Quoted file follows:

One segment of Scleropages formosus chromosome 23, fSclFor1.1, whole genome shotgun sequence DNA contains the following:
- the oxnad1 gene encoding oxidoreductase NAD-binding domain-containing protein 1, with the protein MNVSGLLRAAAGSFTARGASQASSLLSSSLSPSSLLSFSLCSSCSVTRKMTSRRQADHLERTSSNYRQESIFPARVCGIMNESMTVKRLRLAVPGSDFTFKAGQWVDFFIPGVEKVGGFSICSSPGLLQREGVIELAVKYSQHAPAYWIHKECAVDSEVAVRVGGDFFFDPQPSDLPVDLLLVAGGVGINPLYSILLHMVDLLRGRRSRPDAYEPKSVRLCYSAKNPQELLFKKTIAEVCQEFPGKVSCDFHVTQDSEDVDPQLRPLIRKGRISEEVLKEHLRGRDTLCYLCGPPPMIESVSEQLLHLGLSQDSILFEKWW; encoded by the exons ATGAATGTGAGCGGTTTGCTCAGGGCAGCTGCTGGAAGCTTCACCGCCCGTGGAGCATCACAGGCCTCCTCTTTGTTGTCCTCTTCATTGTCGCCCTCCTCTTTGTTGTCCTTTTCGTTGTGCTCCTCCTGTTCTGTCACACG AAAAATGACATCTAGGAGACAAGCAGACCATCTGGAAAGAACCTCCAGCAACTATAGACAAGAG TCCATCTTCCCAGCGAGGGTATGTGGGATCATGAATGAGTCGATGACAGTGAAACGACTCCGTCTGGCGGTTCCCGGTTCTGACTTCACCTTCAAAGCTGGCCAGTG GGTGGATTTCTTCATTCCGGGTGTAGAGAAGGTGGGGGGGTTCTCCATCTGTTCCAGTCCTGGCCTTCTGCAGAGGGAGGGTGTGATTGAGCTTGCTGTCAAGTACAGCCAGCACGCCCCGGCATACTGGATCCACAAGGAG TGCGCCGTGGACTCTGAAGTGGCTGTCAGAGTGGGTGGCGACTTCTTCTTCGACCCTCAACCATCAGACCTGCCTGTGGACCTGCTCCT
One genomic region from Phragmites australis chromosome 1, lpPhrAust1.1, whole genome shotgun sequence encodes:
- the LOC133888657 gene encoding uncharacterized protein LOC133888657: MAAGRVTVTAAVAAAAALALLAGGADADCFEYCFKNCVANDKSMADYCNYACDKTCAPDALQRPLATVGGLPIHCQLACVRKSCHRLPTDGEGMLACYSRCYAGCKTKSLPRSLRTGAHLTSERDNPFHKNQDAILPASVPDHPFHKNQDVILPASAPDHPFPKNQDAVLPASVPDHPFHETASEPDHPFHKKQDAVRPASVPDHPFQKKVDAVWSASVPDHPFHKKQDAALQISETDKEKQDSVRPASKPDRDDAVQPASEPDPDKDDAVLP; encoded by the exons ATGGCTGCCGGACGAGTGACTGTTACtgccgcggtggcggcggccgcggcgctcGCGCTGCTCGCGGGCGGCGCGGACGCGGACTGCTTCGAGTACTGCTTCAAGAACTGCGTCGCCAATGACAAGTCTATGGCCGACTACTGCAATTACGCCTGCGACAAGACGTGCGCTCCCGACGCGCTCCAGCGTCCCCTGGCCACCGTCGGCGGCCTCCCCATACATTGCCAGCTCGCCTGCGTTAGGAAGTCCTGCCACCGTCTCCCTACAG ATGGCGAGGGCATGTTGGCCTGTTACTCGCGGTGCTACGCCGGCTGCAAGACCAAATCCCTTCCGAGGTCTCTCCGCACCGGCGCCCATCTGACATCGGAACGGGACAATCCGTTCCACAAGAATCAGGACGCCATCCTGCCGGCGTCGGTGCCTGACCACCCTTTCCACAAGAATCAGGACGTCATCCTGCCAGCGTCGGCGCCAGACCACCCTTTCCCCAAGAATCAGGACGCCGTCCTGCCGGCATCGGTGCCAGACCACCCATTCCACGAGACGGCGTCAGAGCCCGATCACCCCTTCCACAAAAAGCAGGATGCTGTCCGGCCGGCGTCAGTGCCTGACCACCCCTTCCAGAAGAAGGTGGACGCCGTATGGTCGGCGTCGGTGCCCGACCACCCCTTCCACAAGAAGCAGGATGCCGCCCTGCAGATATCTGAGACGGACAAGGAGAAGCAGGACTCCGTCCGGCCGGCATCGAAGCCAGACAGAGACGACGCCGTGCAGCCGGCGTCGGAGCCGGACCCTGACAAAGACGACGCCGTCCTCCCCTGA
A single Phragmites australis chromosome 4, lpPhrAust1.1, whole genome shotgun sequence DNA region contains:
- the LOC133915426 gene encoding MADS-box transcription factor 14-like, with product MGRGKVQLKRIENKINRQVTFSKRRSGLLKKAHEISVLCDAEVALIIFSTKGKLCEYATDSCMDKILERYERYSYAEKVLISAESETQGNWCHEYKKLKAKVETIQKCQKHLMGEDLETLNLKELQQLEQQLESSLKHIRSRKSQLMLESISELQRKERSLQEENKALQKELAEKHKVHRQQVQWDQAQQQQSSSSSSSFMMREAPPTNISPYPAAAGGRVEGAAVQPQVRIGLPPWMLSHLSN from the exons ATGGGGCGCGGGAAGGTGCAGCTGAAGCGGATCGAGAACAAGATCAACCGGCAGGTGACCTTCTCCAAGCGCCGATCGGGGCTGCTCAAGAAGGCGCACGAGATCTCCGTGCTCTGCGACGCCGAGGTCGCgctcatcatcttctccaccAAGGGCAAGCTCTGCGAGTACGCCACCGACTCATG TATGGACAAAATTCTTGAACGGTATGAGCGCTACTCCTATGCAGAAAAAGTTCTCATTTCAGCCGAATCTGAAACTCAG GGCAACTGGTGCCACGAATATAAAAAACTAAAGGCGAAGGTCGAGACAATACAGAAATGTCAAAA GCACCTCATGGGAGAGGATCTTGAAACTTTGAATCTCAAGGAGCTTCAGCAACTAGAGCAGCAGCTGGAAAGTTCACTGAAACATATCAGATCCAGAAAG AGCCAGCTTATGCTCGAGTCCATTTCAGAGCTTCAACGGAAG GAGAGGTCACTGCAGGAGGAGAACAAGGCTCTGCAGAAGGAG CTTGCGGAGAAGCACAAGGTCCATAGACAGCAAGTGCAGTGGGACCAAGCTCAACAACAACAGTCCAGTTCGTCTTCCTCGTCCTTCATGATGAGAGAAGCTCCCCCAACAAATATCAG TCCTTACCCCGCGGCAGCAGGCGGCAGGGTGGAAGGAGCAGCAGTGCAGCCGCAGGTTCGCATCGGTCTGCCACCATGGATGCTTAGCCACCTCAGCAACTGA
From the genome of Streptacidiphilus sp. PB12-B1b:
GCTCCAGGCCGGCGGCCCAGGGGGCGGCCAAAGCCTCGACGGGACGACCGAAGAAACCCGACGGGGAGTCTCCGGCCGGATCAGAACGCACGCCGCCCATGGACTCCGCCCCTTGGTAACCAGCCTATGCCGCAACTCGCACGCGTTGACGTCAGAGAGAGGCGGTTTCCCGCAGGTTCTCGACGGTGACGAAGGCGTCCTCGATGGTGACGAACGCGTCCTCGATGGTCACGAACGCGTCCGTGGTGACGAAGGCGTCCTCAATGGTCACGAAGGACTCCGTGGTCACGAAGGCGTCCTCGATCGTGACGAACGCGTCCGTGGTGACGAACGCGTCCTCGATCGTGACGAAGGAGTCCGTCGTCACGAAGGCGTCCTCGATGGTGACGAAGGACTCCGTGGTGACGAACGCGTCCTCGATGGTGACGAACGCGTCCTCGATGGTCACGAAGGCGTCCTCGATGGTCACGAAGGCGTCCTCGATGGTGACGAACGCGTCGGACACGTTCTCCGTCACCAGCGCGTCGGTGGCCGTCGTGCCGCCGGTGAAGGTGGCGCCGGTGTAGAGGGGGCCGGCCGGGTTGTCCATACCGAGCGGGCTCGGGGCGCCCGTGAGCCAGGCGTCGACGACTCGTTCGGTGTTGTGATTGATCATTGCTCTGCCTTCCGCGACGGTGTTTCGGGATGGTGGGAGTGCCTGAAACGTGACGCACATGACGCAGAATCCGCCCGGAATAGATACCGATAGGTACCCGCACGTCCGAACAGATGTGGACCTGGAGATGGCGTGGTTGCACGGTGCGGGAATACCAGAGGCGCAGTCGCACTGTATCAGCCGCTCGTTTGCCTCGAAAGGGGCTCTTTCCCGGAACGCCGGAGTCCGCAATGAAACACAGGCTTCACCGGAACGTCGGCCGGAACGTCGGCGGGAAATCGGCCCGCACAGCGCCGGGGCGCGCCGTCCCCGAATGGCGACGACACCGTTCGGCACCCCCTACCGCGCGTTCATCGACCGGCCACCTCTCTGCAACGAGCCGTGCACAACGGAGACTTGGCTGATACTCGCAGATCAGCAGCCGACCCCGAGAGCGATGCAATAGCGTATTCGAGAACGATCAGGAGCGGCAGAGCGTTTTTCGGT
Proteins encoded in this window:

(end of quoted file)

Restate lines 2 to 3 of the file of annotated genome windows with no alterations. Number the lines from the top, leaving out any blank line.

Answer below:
- the oxnad1 gene encoding oxidoreductase NAD-binding domain-containing protein 1, with the protein MNVSGLLRAAAGSFTARGASQASSLLSSSLSPSSLLSFSLCSSCSVTRKMTSRRQADHLERTSSNYRQESIFPARVCGIMNESMTVKRLRLAVPGSDFTFKAGQWVDFFIPGVEKVGGFSICSSPGLLQREGVIELAVKYSQHAPAYWIHKECAVDSEVAVRVGGDFFFDPQPSDLPVDLLLVAGGVGINPLYSILLHMVDLLRGRRSRPDAYEPKSVRLCYSAKNPQELLFKKTIAEVCQEFPGKVSCDFHVTQDSEDVDPQLRPLIRKGRISEEVLKEHLRGRDTLCYLCGPPPMIESVSEQLLHLGLSQDSILFEKWW; encoded by the exons ATGAATGTGAGCGGTTTGCTCAGGGCAGCTGCTGGAAGCTTCACCGCCCGTGGAGCATCACAGGCCTCCTCTTTGTTGTCCTCTTCATTGTCGCCCTCCTCTTTGTTGTCCTTTTCGTTGTGCTCCTCCTGTTCTGTCACACG AAAAATGACATCTAGGAGACAAGCAGACCATCTGGAAAGAACCTCCAGCAACTATAGACAAGAG TCCATCTTCCCAGCGAGGGTATGTGGGATCATGAATGAGTCGATGACAGTGAAACGACTCCGTCTGGCGGTTCCCGGTTCTGACTTCACCTTCAAAGCTGGCCAGTG GGTGGATTTCTTCATTCCGGGTGTAGAGAAGGTGGGGGGGTTCTCCATCTGTTCCAGTCCTGGCCTTCTGCAGAGGGAGGGTGTGATTGAGCTTGCTGTCAAGTACAGCCAGCACGCCCCGGCATACTGGATCCACAAGGAG TGCGCCGTGGACTCTGAAGTGGCTGTCAGAGTGGGTGGCGACTTCTTCTTCGACCCTCAACCATCAGACCTGCCTGTGGACCTGCTCCT
One genomic region from Phragmites australis chromosome 1, lpPhrAust1.1, whole genome shotgun sequence encodes: